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Scientists Invent Contact Lens that Could Check Glucose Levels

Oct 04, 2016 08:56 AM EDT
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Scientists have created a contact lens that could determine your glucose levels. This new invention introduces a non-invasive way to determine one's glucose level without the hassle of blood testing.

According to the study, published in the journal Advanced Materials, the contact lens is made from multiple layers of gold nanowires which are stacked on top of a gold film. The lens are then printed through solvent-assisted nanotransfer printing and features surface-enhanced Raman scattering.

What makes this contact lens unique is its use of layered nanoarray, which results to a flexible material compared with lens that are produced using traditional nanofabrication techniques like glass or silicon wafer.

Surfaced-enhanced Raman scattering, according to Science Daily, acts like a sensor that observes the way light interacts with a certain material to determine the latter's molecular makeup. The term "Raman" is named after Indian phycist C. V. Raman who discovered the said effect back in 1928.

For the study, the researchers, led by Wei-Chuan Shih from the University of Houston, found that besides blood, glucose could also be found in tears. This led to the development of the glucose-sensing contact lens, which according to the study, is a nonivasive approach compared to traditional blood testing.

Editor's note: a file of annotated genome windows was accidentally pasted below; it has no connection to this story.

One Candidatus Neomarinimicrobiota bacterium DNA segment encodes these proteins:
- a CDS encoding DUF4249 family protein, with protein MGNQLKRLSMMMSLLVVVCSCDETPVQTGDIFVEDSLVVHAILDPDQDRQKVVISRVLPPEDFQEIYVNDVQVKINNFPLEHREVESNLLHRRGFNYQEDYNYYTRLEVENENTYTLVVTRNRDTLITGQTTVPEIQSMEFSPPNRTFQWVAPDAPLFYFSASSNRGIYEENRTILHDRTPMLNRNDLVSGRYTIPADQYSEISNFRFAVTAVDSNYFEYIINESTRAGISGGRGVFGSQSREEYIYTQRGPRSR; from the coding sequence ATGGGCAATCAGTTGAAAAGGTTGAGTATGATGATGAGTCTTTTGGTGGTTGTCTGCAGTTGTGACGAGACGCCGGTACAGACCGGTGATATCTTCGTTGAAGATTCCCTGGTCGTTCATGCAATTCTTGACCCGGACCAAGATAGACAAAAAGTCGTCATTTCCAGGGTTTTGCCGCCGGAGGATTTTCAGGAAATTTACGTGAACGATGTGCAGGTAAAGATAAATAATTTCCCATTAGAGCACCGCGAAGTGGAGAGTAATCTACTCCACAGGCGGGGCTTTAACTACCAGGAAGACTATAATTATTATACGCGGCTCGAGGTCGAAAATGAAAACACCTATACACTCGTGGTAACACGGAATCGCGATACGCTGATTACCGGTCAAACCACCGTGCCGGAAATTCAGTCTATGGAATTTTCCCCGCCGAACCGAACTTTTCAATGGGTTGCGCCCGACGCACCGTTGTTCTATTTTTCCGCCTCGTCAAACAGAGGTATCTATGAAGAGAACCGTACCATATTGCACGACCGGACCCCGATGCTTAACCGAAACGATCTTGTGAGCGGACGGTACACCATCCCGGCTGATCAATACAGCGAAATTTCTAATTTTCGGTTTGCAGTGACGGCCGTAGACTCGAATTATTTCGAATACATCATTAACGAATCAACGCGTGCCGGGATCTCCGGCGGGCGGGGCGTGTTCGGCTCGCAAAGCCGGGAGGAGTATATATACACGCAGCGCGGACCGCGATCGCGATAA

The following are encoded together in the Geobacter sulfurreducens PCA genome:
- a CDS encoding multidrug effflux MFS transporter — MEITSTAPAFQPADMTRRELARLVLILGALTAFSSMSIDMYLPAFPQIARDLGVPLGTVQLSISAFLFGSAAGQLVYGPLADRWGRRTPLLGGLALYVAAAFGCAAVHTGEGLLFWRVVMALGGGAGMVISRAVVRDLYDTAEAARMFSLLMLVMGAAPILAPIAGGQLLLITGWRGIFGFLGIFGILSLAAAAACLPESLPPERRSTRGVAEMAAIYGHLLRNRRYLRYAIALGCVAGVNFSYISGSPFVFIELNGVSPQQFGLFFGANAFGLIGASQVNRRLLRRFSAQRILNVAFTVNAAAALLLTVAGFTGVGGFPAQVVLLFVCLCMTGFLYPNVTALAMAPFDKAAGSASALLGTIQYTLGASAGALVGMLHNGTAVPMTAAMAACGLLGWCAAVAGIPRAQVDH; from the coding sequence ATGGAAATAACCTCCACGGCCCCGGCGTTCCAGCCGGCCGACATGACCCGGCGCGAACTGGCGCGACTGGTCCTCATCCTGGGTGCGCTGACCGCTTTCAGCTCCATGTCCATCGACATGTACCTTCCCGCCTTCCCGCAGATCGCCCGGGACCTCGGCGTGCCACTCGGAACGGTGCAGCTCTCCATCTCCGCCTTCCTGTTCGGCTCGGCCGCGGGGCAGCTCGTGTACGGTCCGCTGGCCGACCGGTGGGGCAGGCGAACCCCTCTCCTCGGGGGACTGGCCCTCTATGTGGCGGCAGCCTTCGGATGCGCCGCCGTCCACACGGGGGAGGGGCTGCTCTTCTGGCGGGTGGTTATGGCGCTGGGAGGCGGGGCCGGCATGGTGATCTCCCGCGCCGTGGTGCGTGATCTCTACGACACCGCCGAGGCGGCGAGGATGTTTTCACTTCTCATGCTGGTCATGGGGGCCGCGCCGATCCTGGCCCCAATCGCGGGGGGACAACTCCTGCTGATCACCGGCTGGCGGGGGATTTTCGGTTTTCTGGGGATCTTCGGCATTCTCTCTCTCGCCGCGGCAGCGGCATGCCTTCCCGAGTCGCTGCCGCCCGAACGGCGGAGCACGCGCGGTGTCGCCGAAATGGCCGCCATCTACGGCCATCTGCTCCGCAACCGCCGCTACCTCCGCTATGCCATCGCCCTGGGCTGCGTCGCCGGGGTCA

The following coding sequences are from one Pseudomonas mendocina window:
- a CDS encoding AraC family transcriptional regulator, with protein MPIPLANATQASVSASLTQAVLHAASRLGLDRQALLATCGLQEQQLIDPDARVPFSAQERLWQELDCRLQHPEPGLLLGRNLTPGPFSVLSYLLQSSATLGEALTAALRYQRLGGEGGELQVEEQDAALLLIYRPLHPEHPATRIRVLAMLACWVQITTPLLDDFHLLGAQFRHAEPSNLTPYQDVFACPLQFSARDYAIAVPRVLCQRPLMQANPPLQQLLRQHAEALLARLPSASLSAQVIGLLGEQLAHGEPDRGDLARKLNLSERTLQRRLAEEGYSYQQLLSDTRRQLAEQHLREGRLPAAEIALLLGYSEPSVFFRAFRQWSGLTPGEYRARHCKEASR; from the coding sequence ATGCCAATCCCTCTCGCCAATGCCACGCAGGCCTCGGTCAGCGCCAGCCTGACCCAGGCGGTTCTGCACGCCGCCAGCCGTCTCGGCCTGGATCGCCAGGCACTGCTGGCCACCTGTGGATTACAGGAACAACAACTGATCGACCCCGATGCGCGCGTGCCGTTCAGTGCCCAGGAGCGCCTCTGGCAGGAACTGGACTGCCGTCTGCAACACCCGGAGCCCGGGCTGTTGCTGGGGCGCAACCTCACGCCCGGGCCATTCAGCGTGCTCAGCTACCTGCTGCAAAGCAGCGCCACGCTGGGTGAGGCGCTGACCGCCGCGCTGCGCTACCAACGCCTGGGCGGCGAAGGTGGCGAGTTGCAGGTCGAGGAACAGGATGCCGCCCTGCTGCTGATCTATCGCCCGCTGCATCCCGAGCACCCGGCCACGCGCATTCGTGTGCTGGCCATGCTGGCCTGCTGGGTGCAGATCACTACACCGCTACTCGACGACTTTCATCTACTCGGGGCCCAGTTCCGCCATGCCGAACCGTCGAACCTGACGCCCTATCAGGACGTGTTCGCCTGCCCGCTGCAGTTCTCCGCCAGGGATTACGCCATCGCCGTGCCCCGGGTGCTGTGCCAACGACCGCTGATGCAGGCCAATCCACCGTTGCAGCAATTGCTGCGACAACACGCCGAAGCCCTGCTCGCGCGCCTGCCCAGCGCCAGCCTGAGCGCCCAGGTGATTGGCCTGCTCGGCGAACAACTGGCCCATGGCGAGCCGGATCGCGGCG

"It should be noted that glucose is present not only in the blood but also in tears, and thus accurate monitoring of the glucose level in human tears by employing a contact-lens-type sensor can be an alternative approach for noninvasive glucose monitoring," the researchers explained.

"Everyone knows tears have a lot to mine. The question is, whether you have a detector that is capable of mining it, and how significant is it for real diagnostics," Shih added.

The researchers said that the application of the lens and its technology will note be limited to glucose level checking -- it's just one of its various potential applications.

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